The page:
- Category: Literature
- Created: Saturday, 14 July 2007 00:00
- Written by Steven G. Saunders
I Am The Law: The Judge Dredd Omnibus is the essential novel collection no true drokking fan of Judge Dredd should be without.
Compiling the first four Dredd novels from Black Flame (a publishing arm of BL Publishing, which is in turn owned by Games Workshop) into a 760 page treat, long-time readers of Dredd's pulpy home of 2000 AD and Mega-City newbies alike can pick this up and jump right in. No prior familiarity with the Dreddverse is required, citizens-- just a love for cynical, satirical, and often humorous pulp-style sci-fi set in my all-time fave dark future setting.
The Omnibus kicks off with Dredd vs. Death, which has Mega-City One's most effective Judge teaming up with Psi-Judge Anderson and ex-Judge DeMarco checking out a "death cult" and happening upon yet another comeback from most 2000 AD top-choice Dredd baddie: Judge Death. A great book filled with rip-roaring action and drama from Gordon Rennie, one of the best writers out there today. Excellent pacing, terrific dialogue. The only thing I could see non-Dreddites shying away from is the admittedly corny title. One particular item I've always enjoyed about the Judge Dredd strip (and related strips) in 2000 AD is how female characters (like Judges Hershey, DeMarco, Anderson, McGruder, Steel-- and that's just for starters) are handled in a non-stereotypical way. Rennie doesn't forget this and provides excellent story-work, making Anderson and DeMarco just as important as Dredd in the tale. Then there's Judge Death. Gotta love him. Mr. Rennie totally scores with this book... Which should have you slavering for what's next...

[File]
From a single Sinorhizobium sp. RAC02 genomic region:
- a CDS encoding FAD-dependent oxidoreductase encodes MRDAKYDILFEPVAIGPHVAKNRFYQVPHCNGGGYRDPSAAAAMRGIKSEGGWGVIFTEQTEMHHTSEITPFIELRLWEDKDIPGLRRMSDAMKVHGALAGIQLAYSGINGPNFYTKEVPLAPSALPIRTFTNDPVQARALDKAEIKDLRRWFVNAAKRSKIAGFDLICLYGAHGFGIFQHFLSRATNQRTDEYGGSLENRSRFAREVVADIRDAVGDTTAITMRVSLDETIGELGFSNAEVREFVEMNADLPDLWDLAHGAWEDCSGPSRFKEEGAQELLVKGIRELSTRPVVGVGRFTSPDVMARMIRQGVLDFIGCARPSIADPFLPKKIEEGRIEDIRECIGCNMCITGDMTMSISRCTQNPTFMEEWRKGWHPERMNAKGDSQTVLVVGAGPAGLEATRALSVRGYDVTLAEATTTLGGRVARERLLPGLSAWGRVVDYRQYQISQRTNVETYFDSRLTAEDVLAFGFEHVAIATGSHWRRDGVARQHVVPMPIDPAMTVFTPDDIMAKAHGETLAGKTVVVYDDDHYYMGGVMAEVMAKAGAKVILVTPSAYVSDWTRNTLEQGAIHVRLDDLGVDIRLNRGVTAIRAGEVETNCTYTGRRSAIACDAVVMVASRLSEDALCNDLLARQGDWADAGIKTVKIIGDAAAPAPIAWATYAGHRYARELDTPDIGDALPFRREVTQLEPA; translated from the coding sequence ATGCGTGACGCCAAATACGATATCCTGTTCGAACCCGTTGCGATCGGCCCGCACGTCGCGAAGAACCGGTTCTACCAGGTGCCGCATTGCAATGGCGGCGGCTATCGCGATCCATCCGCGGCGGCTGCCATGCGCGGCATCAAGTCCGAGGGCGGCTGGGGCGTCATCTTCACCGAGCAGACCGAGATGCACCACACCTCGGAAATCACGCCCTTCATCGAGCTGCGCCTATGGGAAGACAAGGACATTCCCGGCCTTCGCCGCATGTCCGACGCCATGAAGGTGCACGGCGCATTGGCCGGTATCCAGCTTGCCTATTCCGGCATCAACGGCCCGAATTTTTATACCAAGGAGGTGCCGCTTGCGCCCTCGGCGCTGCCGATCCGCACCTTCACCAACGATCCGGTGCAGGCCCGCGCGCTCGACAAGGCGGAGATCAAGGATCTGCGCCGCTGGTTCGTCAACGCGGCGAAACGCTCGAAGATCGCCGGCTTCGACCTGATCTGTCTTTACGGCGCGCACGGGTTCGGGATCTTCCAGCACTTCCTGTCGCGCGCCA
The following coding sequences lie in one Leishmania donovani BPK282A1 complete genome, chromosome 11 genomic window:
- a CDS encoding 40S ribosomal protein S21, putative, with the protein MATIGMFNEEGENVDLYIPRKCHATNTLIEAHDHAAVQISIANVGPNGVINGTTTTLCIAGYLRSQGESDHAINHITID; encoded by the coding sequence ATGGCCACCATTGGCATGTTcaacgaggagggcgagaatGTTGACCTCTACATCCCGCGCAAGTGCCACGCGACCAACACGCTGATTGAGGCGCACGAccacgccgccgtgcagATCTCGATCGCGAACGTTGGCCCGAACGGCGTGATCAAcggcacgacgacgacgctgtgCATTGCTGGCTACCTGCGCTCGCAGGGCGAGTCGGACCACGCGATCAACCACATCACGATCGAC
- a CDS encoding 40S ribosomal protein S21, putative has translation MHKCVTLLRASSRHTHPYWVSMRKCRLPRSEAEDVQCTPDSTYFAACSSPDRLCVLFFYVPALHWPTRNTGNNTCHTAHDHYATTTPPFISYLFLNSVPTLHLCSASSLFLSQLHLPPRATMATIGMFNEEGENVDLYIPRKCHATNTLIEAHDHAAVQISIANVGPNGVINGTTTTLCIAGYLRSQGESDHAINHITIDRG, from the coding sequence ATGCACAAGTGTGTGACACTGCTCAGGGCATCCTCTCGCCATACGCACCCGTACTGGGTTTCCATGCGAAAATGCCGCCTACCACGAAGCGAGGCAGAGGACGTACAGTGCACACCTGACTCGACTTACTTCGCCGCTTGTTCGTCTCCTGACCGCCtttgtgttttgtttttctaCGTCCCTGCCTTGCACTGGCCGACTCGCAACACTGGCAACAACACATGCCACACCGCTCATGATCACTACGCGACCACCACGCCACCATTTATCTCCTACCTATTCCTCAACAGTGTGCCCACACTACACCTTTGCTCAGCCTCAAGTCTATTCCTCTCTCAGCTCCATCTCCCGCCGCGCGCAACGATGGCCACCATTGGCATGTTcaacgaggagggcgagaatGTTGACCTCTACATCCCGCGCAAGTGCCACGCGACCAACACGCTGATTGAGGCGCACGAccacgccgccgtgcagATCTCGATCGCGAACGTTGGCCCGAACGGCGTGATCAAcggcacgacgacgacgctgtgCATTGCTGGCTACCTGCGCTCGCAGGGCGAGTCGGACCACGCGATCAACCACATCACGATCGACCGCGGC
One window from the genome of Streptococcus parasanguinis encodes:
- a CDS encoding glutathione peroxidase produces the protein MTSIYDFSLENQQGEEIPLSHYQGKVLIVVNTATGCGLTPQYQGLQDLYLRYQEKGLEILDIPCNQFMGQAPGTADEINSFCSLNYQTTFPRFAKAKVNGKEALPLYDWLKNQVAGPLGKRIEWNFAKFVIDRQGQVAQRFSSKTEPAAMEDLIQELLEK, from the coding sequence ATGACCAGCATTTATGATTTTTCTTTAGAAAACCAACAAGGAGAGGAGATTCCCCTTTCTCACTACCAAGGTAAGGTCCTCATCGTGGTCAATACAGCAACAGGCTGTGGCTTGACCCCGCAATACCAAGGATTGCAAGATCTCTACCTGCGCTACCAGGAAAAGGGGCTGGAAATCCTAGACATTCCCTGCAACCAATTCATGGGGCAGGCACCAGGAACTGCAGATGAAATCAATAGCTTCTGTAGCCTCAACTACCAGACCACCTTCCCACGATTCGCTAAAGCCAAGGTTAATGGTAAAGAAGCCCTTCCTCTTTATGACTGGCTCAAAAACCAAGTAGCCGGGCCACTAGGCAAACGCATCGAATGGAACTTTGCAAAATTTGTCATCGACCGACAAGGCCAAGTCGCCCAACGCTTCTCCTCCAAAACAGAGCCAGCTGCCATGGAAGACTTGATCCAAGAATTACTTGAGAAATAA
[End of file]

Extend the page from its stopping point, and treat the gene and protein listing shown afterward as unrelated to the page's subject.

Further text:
Bad Moon Rising by David Bishop, the man considered by many responsible for helping to yank 2000 AD and the Judge Dredd Megazine out of the crapper in the early 90's (as editor), provides an excellent follow-up to Rennie's previous work. Where Dredd vs. Death deals with a necro-calamity in Mega-City One, Bad Moon Rising sees our gruff protagonist up against nasty xenophobes bent on killin' some alien folk. Bishop handles everything very nicely in a "timely" fashion. The pacing is excellent and the characters well done. A fun thrill ride to be sure!
Black Atlantic is up next and once again Dredd is out to stop some crazy perps who have a a very lethal and destructive bio-weapon. This is a co-author effort with Simon Jowett and Peter J. Evans at the helm. Black Atlantic isn't anything that will win any awards, but these guy nail the terrific pacing set up by the previous 2 novels and have the requisite humour down pat. Also this story helps explore the "Dreddverse" a bit more. Although I feel it's not as strong as the two previous books, Black Atlantic is good old fashioned pulpy fun that won't disapoint those of you who don't need time in the psycho-cubes.
Eclipse is brought to us by James Swallow and I hate to say it, but this book is the weakest of the lot. Not that it's a bad thing, as this is still pack full of non-stop thrill-power. Our favourite Judge is off to Luna-1 and has to cooperate with the judges there. And there's some twists and turns. A good output from Swallow, even if the otehr books are better. This was still a treat to read.
All in all? If you are a Dredd fan and don't have these first 4 Black Flame novels, then you NEED this omnibus. At $10.99 (USD) it's an almost criminally good deal. Seriously. Sure, there's some flaws... but what pulp-style fast-paced fiction doesn't have some minor flaws? All of the authors involved are strong and can present entertaining, action-packed stories to keep you glued to the toilet or any other fave spot you have picked out from reading. I really can't do this whole collection justice with this short review, but believe me when I say it's worth it!
If you aren't a fan of Judge Dredd; don't fret. I am confident that any drokking one of you out there milling about from day to day like everyone else can jump into this sardonic, nightmarish comedy-satire future-world that is the home to Judge Dredd and all of his associates. As I said at the beginning of this Nutshell Review: "No prior familiarity with the Dreddverse is required, citizens."
Now go buy this book.